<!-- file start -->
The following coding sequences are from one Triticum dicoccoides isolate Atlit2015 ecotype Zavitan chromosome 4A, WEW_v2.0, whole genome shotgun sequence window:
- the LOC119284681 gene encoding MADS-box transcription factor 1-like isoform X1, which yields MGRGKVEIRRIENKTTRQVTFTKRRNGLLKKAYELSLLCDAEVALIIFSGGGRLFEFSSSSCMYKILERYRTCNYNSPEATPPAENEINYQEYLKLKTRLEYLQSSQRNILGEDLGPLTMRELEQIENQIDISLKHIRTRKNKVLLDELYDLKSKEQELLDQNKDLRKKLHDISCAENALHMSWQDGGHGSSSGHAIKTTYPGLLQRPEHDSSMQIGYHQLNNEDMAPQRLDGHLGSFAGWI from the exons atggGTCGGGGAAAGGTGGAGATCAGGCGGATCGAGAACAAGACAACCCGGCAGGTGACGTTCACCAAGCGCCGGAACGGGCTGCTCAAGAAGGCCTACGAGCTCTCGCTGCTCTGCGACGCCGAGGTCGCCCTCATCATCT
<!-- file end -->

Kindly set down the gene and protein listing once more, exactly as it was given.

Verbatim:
The following coding sequences are from one Triticum dicoccoides isolate Atlit2015 ecotype Zavitan chromosome 4A, WEW_v2.0, whole genome shotgun sequence window:
- the LOC119284681 gene encoding MADS-box transcription factor 1-like isoform X1, which yields MGRGKVEIRRIENKTTRQVTFTKRRNGLLKKAYELSLLCDAEVALIIFSGGGRLFEFSSSSCMYKILERYRTCNYNSPEATPPAENEINYQEYLKLKTRLEYLQSSQRNILGEDLGPLTMRELEQIENQIDISLKHIRTRKNKVLLDELYDLKSKEQELLDQNKDLRKKLHDISCAENALHMSWQDGGHGSSSGHAIKTTYPGLLQRPEHDSSMQIGYHQLNNEDMAPQRLDGHLGSFAGWI from the exons atggGTCGGGGAAAGGTGGAGATCAGGCGGATCGAGAACAAGACAACCCGGCAGGTGACGTTCACCAAGCGCCGGAACGGGCTGCTCAAGAAGGCCTACGAGCTCTCGCTGCTCTGCGACGCCGAGGTCGCCCTCATCATCT